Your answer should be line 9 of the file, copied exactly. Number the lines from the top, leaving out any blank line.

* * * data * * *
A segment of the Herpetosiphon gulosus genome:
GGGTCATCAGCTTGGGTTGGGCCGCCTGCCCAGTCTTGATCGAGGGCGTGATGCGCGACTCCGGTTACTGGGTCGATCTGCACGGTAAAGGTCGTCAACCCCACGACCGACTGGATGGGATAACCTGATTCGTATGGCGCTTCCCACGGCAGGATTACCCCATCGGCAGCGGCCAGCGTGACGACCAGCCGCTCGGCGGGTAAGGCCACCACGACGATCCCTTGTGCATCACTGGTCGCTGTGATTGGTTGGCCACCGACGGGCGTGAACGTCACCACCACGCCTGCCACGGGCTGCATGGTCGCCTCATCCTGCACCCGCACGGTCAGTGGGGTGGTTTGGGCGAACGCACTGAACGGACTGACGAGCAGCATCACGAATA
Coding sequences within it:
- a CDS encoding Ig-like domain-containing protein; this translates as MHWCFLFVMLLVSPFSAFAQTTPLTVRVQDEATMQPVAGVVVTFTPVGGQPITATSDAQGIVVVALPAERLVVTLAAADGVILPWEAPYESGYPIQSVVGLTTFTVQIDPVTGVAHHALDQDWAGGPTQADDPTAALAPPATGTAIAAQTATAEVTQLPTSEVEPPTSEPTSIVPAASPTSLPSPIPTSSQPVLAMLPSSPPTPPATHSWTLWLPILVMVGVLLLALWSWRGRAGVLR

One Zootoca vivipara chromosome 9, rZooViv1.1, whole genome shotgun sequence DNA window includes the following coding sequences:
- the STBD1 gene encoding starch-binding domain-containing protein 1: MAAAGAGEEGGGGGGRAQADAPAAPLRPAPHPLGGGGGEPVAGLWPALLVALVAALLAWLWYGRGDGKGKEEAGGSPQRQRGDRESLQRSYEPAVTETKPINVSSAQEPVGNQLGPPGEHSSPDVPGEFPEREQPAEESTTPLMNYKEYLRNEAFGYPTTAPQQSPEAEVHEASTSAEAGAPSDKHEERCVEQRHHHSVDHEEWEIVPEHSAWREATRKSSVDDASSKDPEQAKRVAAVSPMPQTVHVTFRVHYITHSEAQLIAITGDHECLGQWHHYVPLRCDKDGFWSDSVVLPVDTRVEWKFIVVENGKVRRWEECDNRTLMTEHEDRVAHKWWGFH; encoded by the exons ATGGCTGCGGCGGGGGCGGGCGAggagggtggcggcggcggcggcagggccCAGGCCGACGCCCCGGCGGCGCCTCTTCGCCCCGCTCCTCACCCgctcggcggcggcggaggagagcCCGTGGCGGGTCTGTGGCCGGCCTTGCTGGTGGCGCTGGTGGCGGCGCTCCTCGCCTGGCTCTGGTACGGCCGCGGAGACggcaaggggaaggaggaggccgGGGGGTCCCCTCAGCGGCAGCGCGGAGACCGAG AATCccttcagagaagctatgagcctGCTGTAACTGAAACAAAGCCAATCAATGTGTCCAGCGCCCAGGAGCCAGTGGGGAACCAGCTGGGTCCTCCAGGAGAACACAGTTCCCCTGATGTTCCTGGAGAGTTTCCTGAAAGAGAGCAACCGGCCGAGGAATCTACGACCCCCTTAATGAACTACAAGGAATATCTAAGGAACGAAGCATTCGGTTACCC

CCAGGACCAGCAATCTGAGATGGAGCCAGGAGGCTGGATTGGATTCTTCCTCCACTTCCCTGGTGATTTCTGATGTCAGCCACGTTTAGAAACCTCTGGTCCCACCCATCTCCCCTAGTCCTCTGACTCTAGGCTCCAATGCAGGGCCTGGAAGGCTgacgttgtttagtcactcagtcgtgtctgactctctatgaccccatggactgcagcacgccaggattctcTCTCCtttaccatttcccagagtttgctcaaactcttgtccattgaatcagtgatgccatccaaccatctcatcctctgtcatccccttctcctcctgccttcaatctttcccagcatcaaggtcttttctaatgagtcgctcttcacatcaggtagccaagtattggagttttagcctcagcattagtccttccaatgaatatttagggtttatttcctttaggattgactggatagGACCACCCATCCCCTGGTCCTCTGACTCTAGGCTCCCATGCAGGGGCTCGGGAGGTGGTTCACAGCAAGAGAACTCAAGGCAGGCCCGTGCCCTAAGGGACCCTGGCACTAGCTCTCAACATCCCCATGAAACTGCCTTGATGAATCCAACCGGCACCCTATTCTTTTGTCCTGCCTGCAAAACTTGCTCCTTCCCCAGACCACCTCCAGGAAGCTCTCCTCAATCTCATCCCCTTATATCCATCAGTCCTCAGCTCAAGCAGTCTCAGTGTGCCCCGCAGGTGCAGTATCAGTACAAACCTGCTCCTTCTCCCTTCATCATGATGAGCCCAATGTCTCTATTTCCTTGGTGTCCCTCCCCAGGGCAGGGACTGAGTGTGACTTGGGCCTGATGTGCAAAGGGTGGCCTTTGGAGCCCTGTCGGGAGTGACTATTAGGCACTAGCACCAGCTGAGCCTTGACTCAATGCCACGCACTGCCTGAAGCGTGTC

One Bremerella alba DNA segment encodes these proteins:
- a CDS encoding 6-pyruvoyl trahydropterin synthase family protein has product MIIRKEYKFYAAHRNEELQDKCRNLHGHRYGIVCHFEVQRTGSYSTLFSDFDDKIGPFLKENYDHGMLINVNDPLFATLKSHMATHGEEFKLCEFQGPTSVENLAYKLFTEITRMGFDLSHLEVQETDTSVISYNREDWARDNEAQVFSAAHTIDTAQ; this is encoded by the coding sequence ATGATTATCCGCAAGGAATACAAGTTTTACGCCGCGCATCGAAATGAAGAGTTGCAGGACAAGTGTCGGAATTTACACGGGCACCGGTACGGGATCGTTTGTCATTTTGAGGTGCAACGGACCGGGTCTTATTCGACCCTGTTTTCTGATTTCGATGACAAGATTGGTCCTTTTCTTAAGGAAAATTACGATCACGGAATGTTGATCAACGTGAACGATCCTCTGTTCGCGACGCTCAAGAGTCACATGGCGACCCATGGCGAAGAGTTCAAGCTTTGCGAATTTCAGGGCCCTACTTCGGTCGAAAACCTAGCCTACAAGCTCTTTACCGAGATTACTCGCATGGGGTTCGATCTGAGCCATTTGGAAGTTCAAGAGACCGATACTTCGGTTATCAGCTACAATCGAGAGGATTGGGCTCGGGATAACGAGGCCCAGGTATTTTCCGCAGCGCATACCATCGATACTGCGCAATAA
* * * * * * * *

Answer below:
- a CDS encoding 6-pyruvoyl trahydropterin synthase family protein has product MIIRKEYKFYAAHRNEELQDKCRNLHGHRYGIVCHFEVQRTGSYSTLFSDFDDKIGPFLKENYDHGMLINVNDPLFATLKSHMATHGEEFKLCEFQGPTSVENLAYKLFTEITRMGFDLSHLEVQETDTSVISYNREDWARDNEAQVFSAAHTIDTAQ; this is encoded by the coding sequence ATGATTATCCGCAAGGAATACAAGTTTTACGCCGCGCATCGAAATGAAGAGTTGCAGGACAAGTGTCGGAATTTACACGGGCACCGGTACGGGATCGTTTGTCATTTTGAGGTGCAACGGACCGGGTCTTATTCGACCCTGTTTTCTGATTTCGATGACAAGATTGGTCCTTTTCTTAAGGAAAATTACGATCACGGAATGTTGATCAACGTGAACGATCCTCTGTTCGCGACGCTCAAGAGTCACATGGCGACCCATGGCGAAGAGTTCAAGCTTTGCGAATTTCAGGGCCCTACTTCGGTCGAAAACCTAGCCTACAAGCTCTTTACCGAGATTACTCGCATGGGGTTCGATCTGAGCCATTTGGAAGTTCAAGAGACCGATACTTCGGTTATCAGCTACAATCGAGAGGATTGGGCTCGGGATAACGAGGCCCAGGTATTTTCCGCAGCGCATACCATCGATACTGCGCAATAA